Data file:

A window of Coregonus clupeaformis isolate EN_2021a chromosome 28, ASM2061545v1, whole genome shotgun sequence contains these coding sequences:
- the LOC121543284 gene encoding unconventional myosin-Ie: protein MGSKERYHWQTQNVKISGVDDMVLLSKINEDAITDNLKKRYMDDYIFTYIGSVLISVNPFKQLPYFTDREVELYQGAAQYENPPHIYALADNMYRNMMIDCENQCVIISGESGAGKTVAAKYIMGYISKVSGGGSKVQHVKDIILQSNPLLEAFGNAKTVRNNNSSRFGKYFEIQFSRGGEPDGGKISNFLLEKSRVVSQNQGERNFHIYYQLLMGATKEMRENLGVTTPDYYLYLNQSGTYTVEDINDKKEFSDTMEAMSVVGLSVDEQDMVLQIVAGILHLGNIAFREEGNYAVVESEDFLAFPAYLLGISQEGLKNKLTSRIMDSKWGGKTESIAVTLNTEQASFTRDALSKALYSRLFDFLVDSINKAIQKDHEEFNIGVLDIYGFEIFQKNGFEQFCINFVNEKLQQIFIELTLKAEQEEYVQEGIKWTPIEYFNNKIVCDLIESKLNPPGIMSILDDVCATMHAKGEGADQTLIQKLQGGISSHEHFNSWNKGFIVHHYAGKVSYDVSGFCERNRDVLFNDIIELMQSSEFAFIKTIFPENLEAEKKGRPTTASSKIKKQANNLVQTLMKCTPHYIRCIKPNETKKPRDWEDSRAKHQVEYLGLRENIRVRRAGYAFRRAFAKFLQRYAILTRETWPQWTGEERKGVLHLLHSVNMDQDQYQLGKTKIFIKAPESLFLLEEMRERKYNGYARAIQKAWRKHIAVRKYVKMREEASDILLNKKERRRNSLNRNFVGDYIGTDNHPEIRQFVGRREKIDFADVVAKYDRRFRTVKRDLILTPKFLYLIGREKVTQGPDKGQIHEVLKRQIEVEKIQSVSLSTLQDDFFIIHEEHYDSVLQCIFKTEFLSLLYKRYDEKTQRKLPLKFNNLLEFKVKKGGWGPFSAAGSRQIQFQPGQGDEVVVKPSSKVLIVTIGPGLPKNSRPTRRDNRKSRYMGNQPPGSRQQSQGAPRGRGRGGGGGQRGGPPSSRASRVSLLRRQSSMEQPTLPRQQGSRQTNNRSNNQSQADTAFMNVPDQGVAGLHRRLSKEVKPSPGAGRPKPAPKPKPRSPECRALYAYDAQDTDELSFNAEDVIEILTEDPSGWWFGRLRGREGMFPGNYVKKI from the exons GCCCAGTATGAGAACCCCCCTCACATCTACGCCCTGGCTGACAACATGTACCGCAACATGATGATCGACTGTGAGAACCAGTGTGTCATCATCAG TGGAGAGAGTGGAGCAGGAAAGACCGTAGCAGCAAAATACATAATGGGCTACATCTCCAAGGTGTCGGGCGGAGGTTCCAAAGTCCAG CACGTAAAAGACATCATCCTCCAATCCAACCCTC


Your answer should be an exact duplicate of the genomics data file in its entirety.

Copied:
A window of Coregonus clupeaformis isolate EN_2021a chromosome 28, ASM2061545v1, whole genome shotgun sequence contains these coding sequences:
- the LOC121543284 gene encoding unconventional myosin-Ie: protein MGSKERYHWQTQNVKISGVDDMVLLSKINEDAITDNLKKRYMDDYIFTYIGSVLISVNPFKQLPYFTDREVELYQGAAQYENPPHIYALADNMYRNMMIDCENQCVIISGESGAGKTVAAKYIMGYISKVSGGGSKVQHVKDIILQSNPLLEAFGNAKTVRNNNSSRFGKYFEIQFSRGGEPDGGKISNFLLEKSRVVSQNQGERNFHIYYQLLMGATKEMRENLGVTTPDYYLYLNQSGTYTVEDINDKKEFSDTMEAMSVVGLSVDEQDMVLQIVAGILHLGNIAFREEGNYAVVESEDFLAFPAYLLGISQEGLKNKLTSRIMDSKWGGKTESIAVTLNTEQASFTRDALSKALYSRLFDFLVDSINKAIQKDHEEFNIGVLDIYGFEIFQKNGFEQFCINFVNEKLQQIFIELTLKAEQEEYVQEGIKWTPIEYFNNKIVCDLIESKLNPPGIMSILDDVCATMHAKGEGADQTLIQKLQGGISSHEHFNSWNKGFIVHHYAGKVSYDVSGFCERNRDVLFNDIIELMQSSEFAFIKTIFPENLEAEKKGRPTTASSKIKKQANNLVQTLMKCTPHYIRCIKPNETKKPRDWEDSRAKHQVEYLGLRENIRVRRAGYAFRRAFAKFLQRYAILTRETWPQWTGEERKGVLHLLHSVNMDQDQYQLGKTKIFIKAPESLFLLEEMRERKYNGYARAIQKAWRKHIAVRKYVKMREEASDILLNKKERRRNSLNRNFVGDYIGTDNHPEIRQFVGRREKIDFADVVAKYDRRFRTVKRDLILTPKFLYLIGREKVTQGPDKGQIHEVLKRQIEVEKIQSVSLSTLQDDFFIIHEEHYDSVLQCIFKTEFLSLLYKRYDEKTQRKLPLKFNNLLEFKVKKGGWGPFSAAGSRQIQFQPGQGDEVVVKPSSKVLIVTIGPGLPKNSRPTRRDNRKSRYMGNQPPGSRQQSQGAPRGRGRGGGGGQRGGPPSSRASRVSLLRRQSSMEQPTLPRQQGSRQTNNRSNNQSQADTAFMNVPDQGVAGLHRRLSKEVKPSPGAGRPKPAPKPKPRSPECRALYAYDAQDTDELSFNAEDVIEILTEDPSGWWFGRLRGREGMFPGNYVKKI from the exons GCCCAGTATGAGAACCCCCCTCACATCTACGCCCTGGCTGACAACATGTACCGCAACATGATGATCGACTGTGAGAACCAGTGTGTCATCATCAG TGGAGAGAGTGGAGCAGGAAAGACCGTAGCAGCAAAATACATAATGGGCTACATCTCCAAGGTGTCGGGCGGAGGTTCCAAAGTCCAG CACGTAAAAGACATCATCCTCCAATCCAACCCTC